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Review
. 2013;117:59-89.
doi: 10.1016/B978-0-12-394274-6.00003-0.

Ceramide Glycosylation Catalyzed by Glucosylceramide Synthase and Cancer Drug Resistance

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Free PMC article
Review

Ceramide Glycosylation Catalyzed by Glucosylceramide Synthase and Cancer Drug Resistance

Yong-Yu Liu et al. Adv Cancer Res. .
Free PMC article

Abstract

Glucosylceramide synthase (GCS), converting ceramide to glucosylceramide, catalyzes the first reaction of ceramide glycosylation in sphingolipid metabolism. This glycosylation by GCS is a critical step regulating the modulation of cellular activities by controlling ceramide and glycosphingolipids (GSLs). An increase of ceramide in response to stresses, such as chemotherapy, drives cells to proliferation arrest and apoptosis or autophagy; however, ceramide glycosylation promptly eliminates ceramide and consequently, these induced processes, thus protecting cancer cells. Further, persistently enhanced ceramide glycosylation can increase GSLs, participating in selecting cancer cells to drug resistance. GCS is overexpressed in diverse drug-resistant cancer cells and in tumors of breast, colon, and leukemia that display poor response to chemotherapy. As ceramide glycosylation by GCS is a rate-limiting step in GSL synthesis, inhibition of GCS sensitizes cancer cells to anticancer drugs and eradicates cancer stem cells. Mechanistic studies indicate that uncoupling ceramide glycosylation can modulate gene expression, decreasing MDR1 through the cSrc/β-catenin pathway and restoring p53 expression via RNA splicing. These studies not only expand our knowledge in understanding how ceramide glycosylation affects cancer cells but also provide novel therapeutic approaches for targeting refractory tumors.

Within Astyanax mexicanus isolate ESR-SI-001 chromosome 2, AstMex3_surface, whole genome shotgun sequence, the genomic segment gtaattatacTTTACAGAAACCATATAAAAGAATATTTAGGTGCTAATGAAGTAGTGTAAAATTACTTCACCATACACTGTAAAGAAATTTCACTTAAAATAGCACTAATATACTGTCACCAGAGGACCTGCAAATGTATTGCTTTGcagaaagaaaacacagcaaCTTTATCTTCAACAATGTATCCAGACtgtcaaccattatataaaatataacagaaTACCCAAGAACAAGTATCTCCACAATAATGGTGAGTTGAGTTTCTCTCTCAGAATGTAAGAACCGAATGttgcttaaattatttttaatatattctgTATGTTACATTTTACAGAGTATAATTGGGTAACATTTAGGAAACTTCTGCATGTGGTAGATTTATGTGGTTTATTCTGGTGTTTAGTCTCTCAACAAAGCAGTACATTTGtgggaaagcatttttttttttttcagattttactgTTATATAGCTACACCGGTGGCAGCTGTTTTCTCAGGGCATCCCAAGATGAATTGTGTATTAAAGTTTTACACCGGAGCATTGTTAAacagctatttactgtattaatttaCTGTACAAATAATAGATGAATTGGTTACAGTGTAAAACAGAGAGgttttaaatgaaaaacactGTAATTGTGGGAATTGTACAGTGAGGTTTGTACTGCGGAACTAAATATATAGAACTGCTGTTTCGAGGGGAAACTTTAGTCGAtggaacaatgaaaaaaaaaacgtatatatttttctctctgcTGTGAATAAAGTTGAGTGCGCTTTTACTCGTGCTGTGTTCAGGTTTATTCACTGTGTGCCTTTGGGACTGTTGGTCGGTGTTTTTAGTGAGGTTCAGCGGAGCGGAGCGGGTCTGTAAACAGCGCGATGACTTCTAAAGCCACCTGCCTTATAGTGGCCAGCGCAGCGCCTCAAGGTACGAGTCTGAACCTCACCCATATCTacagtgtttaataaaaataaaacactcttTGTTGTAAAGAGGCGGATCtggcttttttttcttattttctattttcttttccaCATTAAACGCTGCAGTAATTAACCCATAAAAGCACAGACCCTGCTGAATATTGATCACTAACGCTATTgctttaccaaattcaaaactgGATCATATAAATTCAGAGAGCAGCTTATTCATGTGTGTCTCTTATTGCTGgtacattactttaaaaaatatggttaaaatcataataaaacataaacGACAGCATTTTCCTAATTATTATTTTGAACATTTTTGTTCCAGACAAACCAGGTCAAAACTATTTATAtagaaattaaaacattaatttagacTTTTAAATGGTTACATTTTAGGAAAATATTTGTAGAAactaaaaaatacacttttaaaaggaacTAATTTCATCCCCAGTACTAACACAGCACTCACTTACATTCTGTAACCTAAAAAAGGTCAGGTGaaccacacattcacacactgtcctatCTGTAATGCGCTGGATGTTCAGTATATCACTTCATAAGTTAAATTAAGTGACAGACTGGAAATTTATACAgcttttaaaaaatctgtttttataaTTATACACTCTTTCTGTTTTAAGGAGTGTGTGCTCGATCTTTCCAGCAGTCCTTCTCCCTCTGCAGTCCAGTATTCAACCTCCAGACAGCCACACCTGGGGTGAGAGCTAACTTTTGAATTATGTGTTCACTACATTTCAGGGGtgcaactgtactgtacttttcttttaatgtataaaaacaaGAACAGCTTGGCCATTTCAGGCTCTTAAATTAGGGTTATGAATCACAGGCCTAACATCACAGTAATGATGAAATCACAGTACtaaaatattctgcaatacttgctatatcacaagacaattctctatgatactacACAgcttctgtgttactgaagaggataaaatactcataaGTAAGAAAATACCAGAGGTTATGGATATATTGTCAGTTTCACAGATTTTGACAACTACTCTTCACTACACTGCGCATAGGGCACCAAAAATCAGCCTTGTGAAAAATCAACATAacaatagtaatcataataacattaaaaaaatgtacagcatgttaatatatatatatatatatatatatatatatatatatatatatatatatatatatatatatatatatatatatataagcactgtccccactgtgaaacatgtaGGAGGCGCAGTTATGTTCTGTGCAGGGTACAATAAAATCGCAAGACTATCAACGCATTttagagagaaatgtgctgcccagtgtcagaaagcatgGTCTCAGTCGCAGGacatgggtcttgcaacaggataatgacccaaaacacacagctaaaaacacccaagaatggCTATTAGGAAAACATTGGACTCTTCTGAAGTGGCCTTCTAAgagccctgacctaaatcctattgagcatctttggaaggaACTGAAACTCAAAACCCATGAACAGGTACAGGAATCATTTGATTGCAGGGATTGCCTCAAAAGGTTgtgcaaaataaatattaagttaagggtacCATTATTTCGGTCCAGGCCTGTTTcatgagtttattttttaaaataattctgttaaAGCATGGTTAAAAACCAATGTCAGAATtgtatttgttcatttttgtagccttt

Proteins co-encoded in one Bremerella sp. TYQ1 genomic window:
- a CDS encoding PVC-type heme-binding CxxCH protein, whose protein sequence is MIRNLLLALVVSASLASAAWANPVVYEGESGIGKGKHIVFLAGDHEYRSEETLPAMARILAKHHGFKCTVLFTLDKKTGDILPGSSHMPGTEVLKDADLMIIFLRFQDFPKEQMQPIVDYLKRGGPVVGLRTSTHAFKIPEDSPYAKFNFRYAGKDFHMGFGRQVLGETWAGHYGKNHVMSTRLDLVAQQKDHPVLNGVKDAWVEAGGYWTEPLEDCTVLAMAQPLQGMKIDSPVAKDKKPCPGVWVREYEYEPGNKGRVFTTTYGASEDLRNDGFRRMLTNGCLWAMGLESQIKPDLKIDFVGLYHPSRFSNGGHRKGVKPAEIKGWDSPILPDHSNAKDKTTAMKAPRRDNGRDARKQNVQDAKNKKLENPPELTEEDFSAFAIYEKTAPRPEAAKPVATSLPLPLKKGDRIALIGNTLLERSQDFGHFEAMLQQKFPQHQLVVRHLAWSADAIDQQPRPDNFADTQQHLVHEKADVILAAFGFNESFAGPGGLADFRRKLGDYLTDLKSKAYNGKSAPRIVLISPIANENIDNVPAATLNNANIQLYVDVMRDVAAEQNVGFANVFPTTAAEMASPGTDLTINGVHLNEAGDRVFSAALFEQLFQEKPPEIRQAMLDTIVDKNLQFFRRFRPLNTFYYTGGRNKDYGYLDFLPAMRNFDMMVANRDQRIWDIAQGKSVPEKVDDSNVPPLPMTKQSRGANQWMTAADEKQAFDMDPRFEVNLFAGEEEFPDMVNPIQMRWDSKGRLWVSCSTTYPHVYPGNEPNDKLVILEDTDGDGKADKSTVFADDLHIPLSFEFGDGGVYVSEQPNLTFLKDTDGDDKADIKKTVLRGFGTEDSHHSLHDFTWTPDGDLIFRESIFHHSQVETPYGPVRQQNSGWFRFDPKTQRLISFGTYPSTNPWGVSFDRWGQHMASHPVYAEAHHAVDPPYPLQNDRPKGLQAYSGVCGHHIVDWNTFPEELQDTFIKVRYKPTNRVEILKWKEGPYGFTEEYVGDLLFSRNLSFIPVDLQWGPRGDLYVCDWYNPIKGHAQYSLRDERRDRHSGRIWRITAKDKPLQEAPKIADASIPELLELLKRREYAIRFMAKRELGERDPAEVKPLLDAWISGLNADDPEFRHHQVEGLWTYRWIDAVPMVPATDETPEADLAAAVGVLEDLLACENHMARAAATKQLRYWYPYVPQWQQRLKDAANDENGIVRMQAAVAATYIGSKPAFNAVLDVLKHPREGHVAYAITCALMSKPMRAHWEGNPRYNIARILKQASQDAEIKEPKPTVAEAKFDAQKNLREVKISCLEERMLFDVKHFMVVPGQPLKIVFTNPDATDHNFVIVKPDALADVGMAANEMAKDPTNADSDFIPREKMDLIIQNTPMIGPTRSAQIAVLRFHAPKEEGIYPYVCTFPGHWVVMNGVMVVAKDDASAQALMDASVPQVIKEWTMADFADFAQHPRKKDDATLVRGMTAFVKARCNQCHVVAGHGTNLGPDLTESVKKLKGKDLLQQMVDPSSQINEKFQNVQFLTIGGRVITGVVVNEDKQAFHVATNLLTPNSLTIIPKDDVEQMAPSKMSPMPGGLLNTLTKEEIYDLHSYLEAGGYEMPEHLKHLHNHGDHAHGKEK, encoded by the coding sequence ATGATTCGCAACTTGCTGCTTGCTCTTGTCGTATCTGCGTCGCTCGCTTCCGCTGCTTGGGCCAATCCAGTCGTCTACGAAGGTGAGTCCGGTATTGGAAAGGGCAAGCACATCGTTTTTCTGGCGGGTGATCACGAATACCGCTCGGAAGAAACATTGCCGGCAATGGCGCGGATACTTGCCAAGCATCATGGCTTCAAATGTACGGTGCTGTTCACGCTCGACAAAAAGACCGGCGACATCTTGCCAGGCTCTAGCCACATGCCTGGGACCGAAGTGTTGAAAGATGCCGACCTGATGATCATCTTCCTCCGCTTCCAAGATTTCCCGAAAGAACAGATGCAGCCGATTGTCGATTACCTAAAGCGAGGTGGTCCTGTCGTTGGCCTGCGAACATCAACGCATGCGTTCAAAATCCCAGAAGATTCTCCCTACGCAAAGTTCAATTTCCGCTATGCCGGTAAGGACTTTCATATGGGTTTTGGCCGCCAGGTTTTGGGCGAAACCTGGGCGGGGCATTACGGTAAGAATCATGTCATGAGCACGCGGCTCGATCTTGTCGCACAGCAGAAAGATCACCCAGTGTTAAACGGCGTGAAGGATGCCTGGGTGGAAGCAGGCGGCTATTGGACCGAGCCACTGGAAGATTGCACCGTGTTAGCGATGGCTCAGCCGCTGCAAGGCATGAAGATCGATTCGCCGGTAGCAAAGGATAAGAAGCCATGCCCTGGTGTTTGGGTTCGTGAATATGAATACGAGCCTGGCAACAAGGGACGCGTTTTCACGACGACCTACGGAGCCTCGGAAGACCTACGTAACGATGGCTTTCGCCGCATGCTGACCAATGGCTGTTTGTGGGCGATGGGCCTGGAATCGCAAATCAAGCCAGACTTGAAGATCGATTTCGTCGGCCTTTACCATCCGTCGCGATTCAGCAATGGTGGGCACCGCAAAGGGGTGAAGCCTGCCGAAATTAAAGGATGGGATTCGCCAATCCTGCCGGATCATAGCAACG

Figures

Fig. 1
Fig. 1
Basic structures of ceramide, glucosylceramide, galactosylceramide and globotriosylceramide. In mammals, the prevalent ceramide is C18-ceramide, which has a sphinganine chain length of 18 carbon atoms, with an E double bond between C4 and C5 and a C18 fatty acid acylating its C-2 amino. Glucose or galactose is attached to the 1-hydroxy group of ceramide to form glucosylceramide or galactosylceramide. A series of glycosylations transfer galactose units to the glucose moiety of glucosylceramide to generate varies GSLs, such as globotriaosylceramide.
Fig. 2
Fig. 2
Glycosphingolipid biosynthesis and its cellular functions. SPT, serine-palmitoyl transferase; CerS, ceramide synthase; CERT, ceramide transporter; GCS, glucosylceramide synthase; GalCerS, galactosylceramide synthase; GALC, galactocerebrosidase (β-galactosidase); LacCerS, lactosylceramide synthase; Gb3S, globotriaosylceramide synthase; GCase, glucocerebrosidase (β-glucosidase); GLA, α-galactosidase A; GM2S, GM2 synthase; GM3S, GM3 synthase; GEMs, GSL-enriched microdomains.
Fig. 3
Fig. 3
Cells exposed to drugs upregulate drug-resistant genes via actions of ceramide and GSLs. Ceramide, generated by de novo synthesis in response to stresses, transactivates GCS expression, possibly by way of the MAPK or PKC cascades and the Sp1 transcription factor; globo-series GSLs (Gb3, Gb5) interact with lipids/protein on GEMs and activate the cSrc-GSK cascade, consequently increasing the recruitment of β-catenin/Tcf-4 to upregulate MDR1. MAPK, mitogen-activated protein kinase; GEMs, GSL-enriched microdomains; GSK, glycogen synthase kinase-3.
Fig. 4
Fig. 4
Targeting ceramide glycosylation by GCS.

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